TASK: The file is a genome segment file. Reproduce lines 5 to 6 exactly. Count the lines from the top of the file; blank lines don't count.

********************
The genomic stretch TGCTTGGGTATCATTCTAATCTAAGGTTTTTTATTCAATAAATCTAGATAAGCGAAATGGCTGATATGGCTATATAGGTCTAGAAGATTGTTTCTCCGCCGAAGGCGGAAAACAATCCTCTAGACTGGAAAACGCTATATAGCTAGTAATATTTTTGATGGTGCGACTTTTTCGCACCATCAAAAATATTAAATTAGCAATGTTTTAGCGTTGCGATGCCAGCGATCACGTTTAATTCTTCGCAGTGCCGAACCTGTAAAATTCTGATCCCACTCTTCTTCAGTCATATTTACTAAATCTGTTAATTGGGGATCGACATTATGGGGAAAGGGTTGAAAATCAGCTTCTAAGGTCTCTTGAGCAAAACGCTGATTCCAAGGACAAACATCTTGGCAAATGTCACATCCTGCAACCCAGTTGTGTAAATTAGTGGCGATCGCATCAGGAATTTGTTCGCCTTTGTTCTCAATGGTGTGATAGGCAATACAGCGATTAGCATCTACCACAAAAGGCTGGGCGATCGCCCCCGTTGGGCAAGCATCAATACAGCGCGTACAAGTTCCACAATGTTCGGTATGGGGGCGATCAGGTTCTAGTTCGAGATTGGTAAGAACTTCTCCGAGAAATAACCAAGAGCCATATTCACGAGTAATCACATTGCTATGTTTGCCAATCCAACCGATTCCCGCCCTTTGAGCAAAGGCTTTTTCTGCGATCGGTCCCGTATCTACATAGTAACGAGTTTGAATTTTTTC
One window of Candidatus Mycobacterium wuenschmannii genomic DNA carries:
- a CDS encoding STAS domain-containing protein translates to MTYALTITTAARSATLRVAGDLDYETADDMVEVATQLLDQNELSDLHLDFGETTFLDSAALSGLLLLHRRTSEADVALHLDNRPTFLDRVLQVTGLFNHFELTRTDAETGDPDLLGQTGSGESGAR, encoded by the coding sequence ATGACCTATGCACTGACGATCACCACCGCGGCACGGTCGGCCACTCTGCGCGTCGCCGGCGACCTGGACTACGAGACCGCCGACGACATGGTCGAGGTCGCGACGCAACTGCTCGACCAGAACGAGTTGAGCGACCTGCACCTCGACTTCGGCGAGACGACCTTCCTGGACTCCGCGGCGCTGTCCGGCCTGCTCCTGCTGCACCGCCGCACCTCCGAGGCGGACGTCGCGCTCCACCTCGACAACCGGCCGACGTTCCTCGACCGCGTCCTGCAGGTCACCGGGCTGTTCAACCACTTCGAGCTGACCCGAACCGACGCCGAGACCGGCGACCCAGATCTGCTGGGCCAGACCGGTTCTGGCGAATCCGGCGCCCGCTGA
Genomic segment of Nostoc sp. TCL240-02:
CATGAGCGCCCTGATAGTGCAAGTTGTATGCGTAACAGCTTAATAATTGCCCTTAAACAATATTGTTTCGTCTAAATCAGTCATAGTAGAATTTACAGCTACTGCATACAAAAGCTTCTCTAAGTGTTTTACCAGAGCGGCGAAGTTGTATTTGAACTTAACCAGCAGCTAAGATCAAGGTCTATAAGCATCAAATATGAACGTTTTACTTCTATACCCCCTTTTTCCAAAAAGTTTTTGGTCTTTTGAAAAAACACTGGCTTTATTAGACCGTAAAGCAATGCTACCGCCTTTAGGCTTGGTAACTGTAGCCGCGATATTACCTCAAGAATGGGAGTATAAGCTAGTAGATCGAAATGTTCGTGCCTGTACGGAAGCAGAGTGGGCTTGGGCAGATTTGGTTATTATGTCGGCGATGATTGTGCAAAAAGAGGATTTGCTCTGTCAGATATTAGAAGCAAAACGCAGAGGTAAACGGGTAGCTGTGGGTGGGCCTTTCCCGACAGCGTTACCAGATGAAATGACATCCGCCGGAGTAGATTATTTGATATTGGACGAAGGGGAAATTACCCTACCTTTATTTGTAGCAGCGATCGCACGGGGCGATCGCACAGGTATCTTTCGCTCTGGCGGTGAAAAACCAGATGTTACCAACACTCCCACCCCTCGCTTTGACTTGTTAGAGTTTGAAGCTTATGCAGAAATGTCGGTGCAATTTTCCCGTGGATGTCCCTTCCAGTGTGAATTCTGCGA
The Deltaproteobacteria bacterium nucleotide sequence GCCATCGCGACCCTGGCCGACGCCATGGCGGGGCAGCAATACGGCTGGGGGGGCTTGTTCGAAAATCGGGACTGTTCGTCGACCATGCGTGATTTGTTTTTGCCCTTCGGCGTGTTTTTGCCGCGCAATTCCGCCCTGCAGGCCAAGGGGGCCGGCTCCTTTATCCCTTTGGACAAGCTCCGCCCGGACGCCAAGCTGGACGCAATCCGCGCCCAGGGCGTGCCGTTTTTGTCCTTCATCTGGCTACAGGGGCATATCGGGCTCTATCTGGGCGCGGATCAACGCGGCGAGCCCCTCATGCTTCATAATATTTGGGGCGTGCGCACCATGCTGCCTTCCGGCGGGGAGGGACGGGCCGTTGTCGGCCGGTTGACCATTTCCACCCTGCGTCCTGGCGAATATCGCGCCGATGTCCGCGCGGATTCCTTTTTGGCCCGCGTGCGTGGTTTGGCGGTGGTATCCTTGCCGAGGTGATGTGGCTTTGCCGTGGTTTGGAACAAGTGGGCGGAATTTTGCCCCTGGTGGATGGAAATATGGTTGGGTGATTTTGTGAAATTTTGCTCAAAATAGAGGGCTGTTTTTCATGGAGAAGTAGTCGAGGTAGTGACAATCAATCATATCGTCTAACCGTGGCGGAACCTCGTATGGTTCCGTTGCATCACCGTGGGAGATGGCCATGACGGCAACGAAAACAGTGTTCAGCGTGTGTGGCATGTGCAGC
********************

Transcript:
CATGAGCGCCCTGATAGTGCAAGTTGTATGCGTAACAGCTTAATAATTGCCCTTAAACAATATTGTTTCGTCTAAATCAGTCATAGTAGAATTTACAGCTACTGCATACAAAAGCTTCTCTAAGTGTTTTACCAGAGCGGCGAAGTTGTATTTGAACTTAACCAGCAGCTAAGATCAAGGTCTATAAGCATCAAATATGAACGTTTTACTTCTATACCCCCTTTTTCCAAAAAGTTTTTGGTCTTTTGAAAAAACACTGGCTTTATTAGACCGTAAAGCAATGCTACCGCCTTTAGGCTTGGTAACTGTAGCCGCGATATTACCTCAAGAATGGGAGTATAAGCTAGTAGATCGAAATGTTCGTGCCTGTACGGAAGCAGAGTGGGCTTGGGCAGATTTGGTTATTATGTCGGCGATGATTGTGCAAAAAGAGGATTTGCTCTGTCAGATATTAGAAGCAAAACGCAGAGGTAAACGGGTAGCTGTGGGTGGGCCTTTCCCGACAGCGTTACCAGATGAAATGACATCCGCCGGAGTAGATTATTTGATATTGGACGAAGGGGAAATTACCCTACCTTTATTTGTAGCAGCGATCGCACGGGGCGATCGCACAGGTATCTTTCGCTCTGGCGGTGAAAAACCAGATGTTACCAACACTCCCACCCCTCGCTTTGACTTGTTAGAGTTTGAAGCTTATGCAGAAATGTCGGTGCAATTTTCCCGTGGATGTCCCTTCCAGTGTGAATTCTGCGA
The Deltaproteobacteria bacterium nucleotide sequence GCCATCGCGACCCTGGCCGACGCCATGGCGGGGCAGCAATACGGCTGGGGGGGCTTGTTCGAAAATCGGGACTGTTCGTCGACCATGCGTGATTTGTTTTTGCCCTTCGGCGTGTTTTTGCCGCGCAATTCCGCCCTGCAGGCCAAGGGGGCCGGCTCCTTTATCCCTTTGGACAAGCTCCGCCCGGACGCCAAGCTGGACGCAATCCGCGCCCAGGGCGTGCCGTTTTTGTCCTTCATCTGGCTACAGGGGCATATCGGGCTCTATCTGGGCGCGGATCAACGCGGCGAGCCCCTCATGCTTCATAATATTTGGGGCGTGCGCACCATGCTGCCTTCCGGCGGGGAGGGACGGGCCGTTGTCGGCCGGTTGACCATTTCCACCCTGCGTCCTGGCGAATATCGCGCCGATGTCCGCGCGGATTCCTTTTTGGCCCGCGTGCGTGGTTTGGCGGTGGTATCCTTGCCGAGGTGATGTGGCTTTGCCGTGGTTTGGAACAAGTGGGCGGAATTTTGCCCCTGGTGGATGGAAATATGGTTGGGTGATTTTGTGAAATTTTGCTCAAAATAGAGGGCTGTTTTTCATGGAGAAGTAGTCGAGGTAGTGACAATCAATCATATCGTCTAACCGTGGCGGAACCTCGTATGGTTCCGTTGCATCACCGTGGGAGATGGCCATGACGGCAACGAAAACAGTGTTCAGCGTGTGTGGCATGTGCAGC